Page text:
Three Reasons to Watch: Unrelated
It’s taken 12 years for Joanna Hogg to finally reach the definite article. Her acclaimed and award winning fourth feature The Souvenir was preceded by Exhibition (2013), Archipelago (2010) and her debut Unrelated (2007). It’s this film that remains the filmmaker’s least-known work, but in structure and style it set the standard for the cinema Hogg is recognised for.
The story of a family holidaying in Tuscany, who are joined by a close friend taking time out from a troubled relationship, Unrelated impresses with its understated approach to drama, whose slow-burn narrative reaps rewards in its later stages as relationships become strained and the tension between characters reaches boiling point. The central relationship, which shifts from playful affection to hurtful vindictiveness due to misinterpreted intentions, unfolds between the visitor Anna and Oakley, the family’s cherished eldest son.
Kathryn Worth is excellent as the troubled friend, gradually shedding the veneer of calm to reveal the depth of her pain. As Oakley, Tom Hiddleston gives a performance that hinted at what was to come from this gifted actor. Some of his finest performances to date have been in Hogg’s films (particularly in Archipelago, as a son about to embark on charity work in Africa, who spends an excruciating week away with his family). In Unrelated, he shifts from effortless charm to petulant cruelty with ease; in Oakley’s defence, Anna’s expressions of affection are directed with an intensity few of us could deal with.
Embarrassment can sometimes feel like a particularly British trait. And in her studies of the upper middle class in Unrelated and Archipelago, as well as the lives of two artists in Exhibition, Hogg seems to use it as a way of peering beneath the surface of her worlds. Things left unspoken play out as the MO of these characters, until those unspoken feelings manifest themselves in such a way that they either burst out in a rage of emotions, or become the elephant in a room full of spite and remorse. (In The Souvenir, a major reveal about a central character at a dinner party only elicits a minor response from the main protagonist, Julia. Anyone expecting her to raise it at a later stage has overlooked the way that people in Hogg’s worlds operate. Instead, the information becomes yet another character occupying space, never fully present but always lingering, reminding us that all is far from well.)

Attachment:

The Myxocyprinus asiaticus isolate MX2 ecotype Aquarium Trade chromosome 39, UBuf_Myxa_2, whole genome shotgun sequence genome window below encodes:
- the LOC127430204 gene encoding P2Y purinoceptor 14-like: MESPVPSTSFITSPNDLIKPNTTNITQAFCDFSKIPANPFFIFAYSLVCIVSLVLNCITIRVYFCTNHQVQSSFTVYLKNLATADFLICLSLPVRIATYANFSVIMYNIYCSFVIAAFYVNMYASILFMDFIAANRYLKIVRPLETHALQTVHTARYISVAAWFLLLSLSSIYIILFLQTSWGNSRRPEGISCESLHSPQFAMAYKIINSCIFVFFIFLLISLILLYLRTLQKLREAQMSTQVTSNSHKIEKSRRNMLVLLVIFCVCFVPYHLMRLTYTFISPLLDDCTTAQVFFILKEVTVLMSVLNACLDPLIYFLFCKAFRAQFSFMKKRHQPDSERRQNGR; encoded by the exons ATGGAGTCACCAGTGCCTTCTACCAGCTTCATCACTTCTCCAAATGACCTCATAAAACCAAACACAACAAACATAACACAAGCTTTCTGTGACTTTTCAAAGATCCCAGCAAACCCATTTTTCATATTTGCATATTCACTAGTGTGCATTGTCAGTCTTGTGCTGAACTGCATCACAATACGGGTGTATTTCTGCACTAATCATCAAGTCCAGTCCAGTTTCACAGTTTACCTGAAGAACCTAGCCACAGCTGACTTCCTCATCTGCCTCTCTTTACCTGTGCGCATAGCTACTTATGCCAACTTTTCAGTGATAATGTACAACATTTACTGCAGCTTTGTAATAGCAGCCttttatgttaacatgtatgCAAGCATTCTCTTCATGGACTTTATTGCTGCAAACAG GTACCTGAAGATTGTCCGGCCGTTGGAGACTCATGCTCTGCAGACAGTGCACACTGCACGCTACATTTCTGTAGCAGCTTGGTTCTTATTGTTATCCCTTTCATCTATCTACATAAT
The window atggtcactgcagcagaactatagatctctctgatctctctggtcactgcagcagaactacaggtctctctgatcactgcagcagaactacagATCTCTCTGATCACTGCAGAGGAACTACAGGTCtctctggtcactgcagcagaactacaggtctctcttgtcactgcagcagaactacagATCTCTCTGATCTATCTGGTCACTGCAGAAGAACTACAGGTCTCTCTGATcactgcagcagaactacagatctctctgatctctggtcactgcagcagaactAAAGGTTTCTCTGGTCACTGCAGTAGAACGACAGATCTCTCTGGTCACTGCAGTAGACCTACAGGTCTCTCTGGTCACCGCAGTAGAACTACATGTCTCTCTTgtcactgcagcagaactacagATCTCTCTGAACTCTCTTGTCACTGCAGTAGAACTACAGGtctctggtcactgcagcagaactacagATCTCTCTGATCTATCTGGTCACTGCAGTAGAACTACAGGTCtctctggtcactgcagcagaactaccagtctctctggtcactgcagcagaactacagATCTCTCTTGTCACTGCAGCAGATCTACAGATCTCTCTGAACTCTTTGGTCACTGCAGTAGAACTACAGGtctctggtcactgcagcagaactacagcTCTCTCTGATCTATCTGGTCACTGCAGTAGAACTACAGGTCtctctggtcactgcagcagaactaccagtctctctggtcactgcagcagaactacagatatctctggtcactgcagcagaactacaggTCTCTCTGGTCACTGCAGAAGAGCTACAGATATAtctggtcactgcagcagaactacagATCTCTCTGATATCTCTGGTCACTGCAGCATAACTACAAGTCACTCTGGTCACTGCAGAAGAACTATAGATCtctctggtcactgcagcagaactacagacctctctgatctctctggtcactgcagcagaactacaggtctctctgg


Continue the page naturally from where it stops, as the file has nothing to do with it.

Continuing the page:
Unrelated opened to little fanfare. Some critics even seemed puzzled by Hogg’s style, suggesting that it may be better suited to the small screen, where her career began. But the last decade has seen her remain steadfast in the way she makes her films and it is critics and audiences who have shifted in their response to them. When Martin Scorsese was filming Hugo (2011) in the UK, he asked to watch films by upcoming British filmmakers. Of those he watched, he stated his interest in working with Ben Wheatley and Joanna Hogg. The resulting films, executive produced by Scorsese, were Free Fire (2016) and both parts of The Souvenir (Hogg is currently filming the second part). Wheatley’s and Hogg’s styles are worlds apart and their films couldn’t be more different. But what Scorsese saw in them was a powerful cinematic vision. And Hogg’s is one that was present from the outset, in this compelling drama.
Three reasons to watch Unrelated
Tom Hiddleston. Whether you’re just a fan of his Loki in the Marvel saga or a fully paid-up Hiddlestoner, the actor’s performance here marked the beginning of his big screen career. And it’s easy to see why he has become such a draw, exuding an easy charm but also an angst that impresses in this film’s later stages.
The setting. As with each of her subsequent films, Hogg brilliantly employs her setting to draw out the tensions at the heart of her drama. Like the bleak island setting of Archipelago, the Italian landscape here offers a stark contrast to Anna’s emotional state.
Less is more. Unlike so much British drama, which relies heavily on dialogue, Joanna Hogg’s cinema plays with a minimalism that never feels wilfully oblique. More, she understands the wealth of information that can be conveyed through an expression, the framing of a shot or scene, or a pithy put-down. She pushed this to its limit with Exhibition. But that approach is already present in her debut.